GKN develops blends from 58 recipes that are stored in a computer. Recipes list how much of each material goes into a blend. The process begins with manual weighing of bulk packs on a 25,000 lb (1,135 kg) capacity scale that's accurate to within 5 lb (2.26 kg) The bulk pack is then hoisted by fork-lift, inverted, and emptied into a cone-style hopper. The iron powder moves through a screening system and into a holding tank where other metals and additives are metered in, based on the formulation being produced. It takes 45 minutes to load the nine
5000 lb (2,260 kg) bulk packs of base metal and another 20 minutes to load the additives. The total batch weight of base material and additives is around 46,681 lb (21,174 kg).
Once the iron powder and additives are loaded, the material is gravity-fed through a slide gate into the mixing chamber. GKN's blending cycles last for one hour because of the time it takes to load the iron powder and additives. Grimone says that process time could be much shorter, but maintaining the one-hour blending cycle assures batch-to-batch consistency. During processing the blender operates at a slow 9 rpm. The blend is discharged into the same bulk packs used for loading.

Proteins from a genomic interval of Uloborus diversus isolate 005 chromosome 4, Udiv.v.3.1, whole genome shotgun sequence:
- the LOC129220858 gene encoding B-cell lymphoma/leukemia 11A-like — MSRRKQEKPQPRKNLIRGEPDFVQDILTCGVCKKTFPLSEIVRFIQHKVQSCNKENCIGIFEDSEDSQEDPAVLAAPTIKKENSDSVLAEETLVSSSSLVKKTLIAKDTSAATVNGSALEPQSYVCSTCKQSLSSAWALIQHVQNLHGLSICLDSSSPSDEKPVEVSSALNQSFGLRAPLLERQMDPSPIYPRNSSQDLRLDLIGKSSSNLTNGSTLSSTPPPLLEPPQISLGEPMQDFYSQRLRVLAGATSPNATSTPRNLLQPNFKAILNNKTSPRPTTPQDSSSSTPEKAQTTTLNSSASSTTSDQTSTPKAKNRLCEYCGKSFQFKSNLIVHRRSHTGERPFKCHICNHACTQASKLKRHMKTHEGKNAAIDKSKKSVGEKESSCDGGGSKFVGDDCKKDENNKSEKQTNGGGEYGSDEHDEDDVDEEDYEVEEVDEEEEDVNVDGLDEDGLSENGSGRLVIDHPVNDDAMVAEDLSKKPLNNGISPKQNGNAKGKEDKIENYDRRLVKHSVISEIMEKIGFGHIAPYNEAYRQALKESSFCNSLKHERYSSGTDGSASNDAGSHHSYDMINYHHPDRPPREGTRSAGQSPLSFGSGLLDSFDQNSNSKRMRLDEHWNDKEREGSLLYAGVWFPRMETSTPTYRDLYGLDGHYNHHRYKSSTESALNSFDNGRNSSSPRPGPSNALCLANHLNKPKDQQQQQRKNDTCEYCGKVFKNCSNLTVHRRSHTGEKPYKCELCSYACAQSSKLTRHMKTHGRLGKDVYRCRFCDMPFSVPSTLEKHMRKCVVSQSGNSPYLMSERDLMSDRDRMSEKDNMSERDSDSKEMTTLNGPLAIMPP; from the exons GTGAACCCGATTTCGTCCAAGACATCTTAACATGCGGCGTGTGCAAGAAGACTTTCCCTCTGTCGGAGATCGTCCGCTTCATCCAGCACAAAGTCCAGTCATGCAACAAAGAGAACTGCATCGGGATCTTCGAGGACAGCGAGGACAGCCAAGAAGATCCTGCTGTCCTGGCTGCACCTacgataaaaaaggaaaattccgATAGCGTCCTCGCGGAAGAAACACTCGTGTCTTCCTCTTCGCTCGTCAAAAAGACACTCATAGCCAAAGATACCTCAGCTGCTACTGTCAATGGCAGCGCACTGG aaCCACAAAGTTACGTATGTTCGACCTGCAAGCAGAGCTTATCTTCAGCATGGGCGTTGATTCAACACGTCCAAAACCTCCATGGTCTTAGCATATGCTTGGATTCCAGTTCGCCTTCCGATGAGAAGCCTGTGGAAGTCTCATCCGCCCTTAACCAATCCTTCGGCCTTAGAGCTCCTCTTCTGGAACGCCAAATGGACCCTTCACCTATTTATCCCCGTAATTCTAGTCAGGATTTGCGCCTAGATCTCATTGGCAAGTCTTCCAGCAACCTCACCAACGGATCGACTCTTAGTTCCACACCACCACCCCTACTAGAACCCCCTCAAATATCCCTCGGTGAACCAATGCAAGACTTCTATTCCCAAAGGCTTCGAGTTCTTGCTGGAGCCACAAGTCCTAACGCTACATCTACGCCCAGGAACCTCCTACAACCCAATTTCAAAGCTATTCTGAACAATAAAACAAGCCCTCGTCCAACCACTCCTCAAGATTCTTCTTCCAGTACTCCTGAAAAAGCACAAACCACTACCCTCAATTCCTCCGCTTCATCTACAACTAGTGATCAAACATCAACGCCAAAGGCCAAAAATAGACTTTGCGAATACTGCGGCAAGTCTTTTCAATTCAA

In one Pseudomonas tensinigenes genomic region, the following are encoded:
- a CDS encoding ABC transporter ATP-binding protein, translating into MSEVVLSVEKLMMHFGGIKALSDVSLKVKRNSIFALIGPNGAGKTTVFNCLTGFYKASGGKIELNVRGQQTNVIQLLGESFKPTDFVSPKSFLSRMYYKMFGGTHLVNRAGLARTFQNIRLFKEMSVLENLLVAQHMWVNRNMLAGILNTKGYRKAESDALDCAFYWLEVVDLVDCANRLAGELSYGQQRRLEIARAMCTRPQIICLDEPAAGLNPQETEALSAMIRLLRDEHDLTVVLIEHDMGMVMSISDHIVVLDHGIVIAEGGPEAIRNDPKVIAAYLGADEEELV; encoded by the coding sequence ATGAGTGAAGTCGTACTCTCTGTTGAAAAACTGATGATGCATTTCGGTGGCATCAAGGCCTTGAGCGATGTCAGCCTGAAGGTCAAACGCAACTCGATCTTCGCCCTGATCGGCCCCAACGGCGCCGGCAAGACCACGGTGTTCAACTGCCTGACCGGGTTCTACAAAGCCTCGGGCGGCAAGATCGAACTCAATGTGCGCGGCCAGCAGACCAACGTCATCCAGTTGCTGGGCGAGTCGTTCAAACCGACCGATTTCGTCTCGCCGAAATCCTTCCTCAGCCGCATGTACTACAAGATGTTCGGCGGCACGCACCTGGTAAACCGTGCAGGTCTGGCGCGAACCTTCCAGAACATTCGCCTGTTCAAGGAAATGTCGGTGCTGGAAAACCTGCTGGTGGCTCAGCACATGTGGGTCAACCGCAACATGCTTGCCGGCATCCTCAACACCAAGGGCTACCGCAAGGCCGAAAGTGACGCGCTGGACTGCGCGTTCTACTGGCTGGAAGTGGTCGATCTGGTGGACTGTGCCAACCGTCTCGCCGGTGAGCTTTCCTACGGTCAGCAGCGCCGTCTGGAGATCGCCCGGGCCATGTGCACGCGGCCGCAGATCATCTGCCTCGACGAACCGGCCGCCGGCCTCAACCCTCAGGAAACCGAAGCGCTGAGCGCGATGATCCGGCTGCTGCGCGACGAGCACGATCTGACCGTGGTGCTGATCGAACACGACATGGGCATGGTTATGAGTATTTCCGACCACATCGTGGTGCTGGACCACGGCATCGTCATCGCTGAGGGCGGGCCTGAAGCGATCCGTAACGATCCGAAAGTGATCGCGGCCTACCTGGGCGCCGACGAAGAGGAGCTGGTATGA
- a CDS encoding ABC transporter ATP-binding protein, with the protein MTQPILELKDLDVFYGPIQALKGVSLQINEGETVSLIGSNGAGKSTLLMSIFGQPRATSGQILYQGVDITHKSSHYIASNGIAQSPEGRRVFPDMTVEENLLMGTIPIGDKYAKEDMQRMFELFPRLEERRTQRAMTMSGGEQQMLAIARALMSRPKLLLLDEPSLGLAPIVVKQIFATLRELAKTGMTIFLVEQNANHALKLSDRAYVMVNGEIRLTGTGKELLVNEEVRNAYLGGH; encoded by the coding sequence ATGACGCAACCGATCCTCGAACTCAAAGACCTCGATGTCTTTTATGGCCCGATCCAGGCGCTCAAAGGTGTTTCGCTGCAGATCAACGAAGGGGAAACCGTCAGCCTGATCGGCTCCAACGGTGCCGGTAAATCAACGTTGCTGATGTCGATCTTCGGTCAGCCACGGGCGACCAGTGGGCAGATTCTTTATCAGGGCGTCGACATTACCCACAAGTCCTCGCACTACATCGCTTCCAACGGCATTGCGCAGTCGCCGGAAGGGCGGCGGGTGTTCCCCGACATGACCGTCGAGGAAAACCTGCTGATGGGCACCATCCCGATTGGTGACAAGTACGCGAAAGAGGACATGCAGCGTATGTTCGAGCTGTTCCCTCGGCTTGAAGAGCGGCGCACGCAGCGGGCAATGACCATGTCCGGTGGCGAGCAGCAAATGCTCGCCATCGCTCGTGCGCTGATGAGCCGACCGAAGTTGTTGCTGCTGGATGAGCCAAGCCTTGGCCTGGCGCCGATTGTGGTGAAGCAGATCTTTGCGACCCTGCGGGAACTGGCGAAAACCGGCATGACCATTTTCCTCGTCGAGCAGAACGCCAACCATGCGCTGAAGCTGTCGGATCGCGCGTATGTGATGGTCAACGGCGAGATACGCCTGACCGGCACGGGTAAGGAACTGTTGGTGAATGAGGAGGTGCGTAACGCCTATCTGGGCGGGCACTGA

The discharge system of the Munson blender is designed to evacuate all material from the mixing chamber. As the drum rotates, material moves toward the discharge gate, assuring 100% evacuation. 'The blender cleans out very well,' notes Grimone. 'There are no cross-contamination issues.' After discharge and packing, the blend is stored in a warehouse until it's used for molding.
In the forming process, blend is loaded into a cone-type hopper on a powder stand, which is elevated above GKN's powder metallurgy presses. The blend is gravity-fed into a container called a 'shoe' on the die table of the press. From the shoe the powder is metered into a die cavity between two punches on the molding press. The powder is compacted by the press and molded into a net- or near-net-shape part. Some parts undergo further processing. One such process is sintering, a heat treatment that binds powder together at the molecular level and purges lubricant and binding agents. A part can be repressed and resintered when higher material density is required or to achieve an especially tight dimensional tolerance. Grinding is necessary for some shapes.
Gear production highlights productivity of powder metallurgy
As an example of the productivity that's possible with the powder metallurgy process, Grimone says that gears GKN used to machine out of cast metal were produced at a rate of 20 per hour. Powder metallurgy gears are fabricated at a rate of 680 per hour. The density of a powder metallurgy part is near that of cast metal. A solid metal part has a density of 7.87 gm/cc (0.28 lb/cu in) GKN achieves a density of 7.1 or 7.2 gm/cc (0.25 or 0.26 lb/cu in), which is 'about the same,' Grimone says.
In addition to process efficiency, the Munson Rotary Batch Blender is designed for heavy-duty use in harsh plant conditions. GKN's mixing process is dusty and involves abrasive materials. Nevertheless, says Grimone, 'We haven't had any problems with the blender. Since purchasing it eight years ago,' he notes, 'only routine maintenance has been required.'